New boss same as the old boss in Baltimore

New boss same as the old boss in Baltimore


New boss same as the old boss in Baltimore


If you were anticipating an entirely new direction for the Ravens franchise after putting up with the same-old methodology that seemed stale ever since the team’s Super Bowl win in 2012/13, you might be disappointed. Team owner Steve Bisciotti has decided to extend head coach John Harbaugh’s contract through 2022, most likely at a guaranteed rate of $10 million per year; and the new GM (Eric DeCosta) is basically the carbon-copy protege of the old GM (Ozzie Newsome).

No one will openly admit it, but the Ravens as an organization are gambling the next four years of Ravens football on their belief that they have found a dynamic franchise quarterback in Lamar Jackson, who has coincidentally four more years left on his rookie contract.

That’s a huge gamble. Some critics are saying that Jackson’s emergence as a running-style playmaker in relief of the injured Joe Flacco was a fluke. Yes, the drastic change from a West Coast offense to basically a college read-option offense threw the league for a loop, getting the Ravens to a 10-6 finish after a 4-5 start. But in the playoffs, Jackson and his system of offense were dissected and dismantled by the San Diego Chargers. Hitching the next four years of Ravens football to the development of Jackson into a complete NFL quarterback is risky business.

Yet the owner and his management team are up to the challenge, based upon their saying all the right things.

At last Friday’s press conference, where Harbaugh’s new four-year contract was a major topic of discussion, the coach looked at DeCosta sitting in the auditorium and expressed enthusiasm about working with someone he knows so well.

“Taking the reins, man, taking the reins, and we’re excited,” Harbaugh said. “Eric’s energy and his passion and his ideas, it’s exciting. So, it’s a new start, yet we’ve been together, side-by-side, for 11 years.”

As to speculation that Harbaugh may have asked for final say in personnel decisions. Harbaugh said that wasn’t the case.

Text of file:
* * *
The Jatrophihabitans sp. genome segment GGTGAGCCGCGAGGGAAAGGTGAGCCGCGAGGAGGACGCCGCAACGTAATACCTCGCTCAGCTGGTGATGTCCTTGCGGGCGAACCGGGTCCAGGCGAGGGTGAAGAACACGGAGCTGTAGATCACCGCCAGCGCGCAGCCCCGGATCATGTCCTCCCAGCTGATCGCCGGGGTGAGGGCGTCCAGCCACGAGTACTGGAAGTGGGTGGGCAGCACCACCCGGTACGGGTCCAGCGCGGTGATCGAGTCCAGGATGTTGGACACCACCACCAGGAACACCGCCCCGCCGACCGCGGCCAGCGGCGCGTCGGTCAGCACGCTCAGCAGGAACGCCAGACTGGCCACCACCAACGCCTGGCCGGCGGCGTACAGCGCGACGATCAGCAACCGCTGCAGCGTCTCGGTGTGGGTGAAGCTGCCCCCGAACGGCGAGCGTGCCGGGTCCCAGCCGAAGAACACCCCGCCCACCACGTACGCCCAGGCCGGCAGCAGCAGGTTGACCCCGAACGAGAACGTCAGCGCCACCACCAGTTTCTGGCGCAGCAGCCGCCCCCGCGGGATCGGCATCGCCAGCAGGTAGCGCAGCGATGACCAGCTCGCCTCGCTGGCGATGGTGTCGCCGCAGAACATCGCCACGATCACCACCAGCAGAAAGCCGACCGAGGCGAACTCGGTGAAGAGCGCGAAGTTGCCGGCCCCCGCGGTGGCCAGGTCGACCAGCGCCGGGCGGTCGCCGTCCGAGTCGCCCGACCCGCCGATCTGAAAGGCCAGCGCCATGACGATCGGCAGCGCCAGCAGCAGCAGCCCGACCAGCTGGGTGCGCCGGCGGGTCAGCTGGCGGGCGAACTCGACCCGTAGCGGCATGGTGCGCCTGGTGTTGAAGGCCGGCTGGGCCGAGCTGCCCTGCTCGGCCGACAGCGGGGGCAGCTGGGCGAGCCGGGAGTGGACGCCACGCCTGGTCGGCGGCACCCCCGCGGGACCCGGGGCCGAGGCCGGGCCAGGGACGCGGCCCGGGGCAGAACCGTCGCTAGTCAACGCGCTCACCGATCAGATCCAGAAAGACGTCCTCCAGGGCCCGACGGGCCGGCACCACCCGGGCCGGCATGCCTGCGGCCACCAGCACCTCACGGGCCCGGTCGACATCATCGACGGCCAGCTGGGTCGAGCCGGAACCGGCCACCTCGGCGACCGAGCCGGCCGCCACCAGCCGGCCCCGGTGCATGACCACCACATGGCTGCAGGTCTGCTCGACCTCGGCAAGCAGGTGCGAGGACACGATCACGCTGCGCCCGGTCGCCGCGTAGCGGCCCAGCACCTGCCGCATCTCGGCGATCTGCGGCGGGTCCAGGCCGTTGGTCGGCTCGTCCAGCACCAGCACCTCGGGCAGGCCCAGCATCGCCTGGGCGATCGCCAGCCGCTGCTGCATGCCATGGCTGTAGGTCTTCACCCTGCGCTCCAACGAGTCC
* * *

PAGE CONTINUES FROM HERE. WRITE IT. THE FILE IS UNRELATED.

“[My role is] the same, and that’s all we ever wanted. That’s all I ever wanted,” Harbaugh said.

“I have great confidence in the way the organization is built, the way it’s been built from the beginning,” Harbaugh said. “This has never been an organization that’s about lines or silos or anything like that. This is an organization that works together. We cross paths and we talk everything out – football, scouting, medical, weight strength and conditioning, everything you can think of.

“To me, it doesn’t matter who has what say over what. It’s never been about that here, and I think Eric will probably reinforce that on Wednesday (during his press conference), but it’s always just about, ‘Let’s do the best thing for our team, and let’s talk it out and hash it out.’ We rarely ever have a disagreement in the end. … You want to call them disagreements, challenges, conversations, you better have all of that. Everybody willing to say what they think, nobody afraid to express their opinion. Top to bottom and sideways, in this whole organization, people are asked what they think. That’s like a regular conversation around here: ‘What do you think?’ To me, that’s the way it should be, and that’s why it works.”

Except it hasn’t really worked that well since 2012, save for a nice run in 2014 and then the Cinderella run in 2018.

In the end, nothing has really changed in Baltimore except the quarterback. That’s a fragile thing to bank upon if you’re a Ravens fan.

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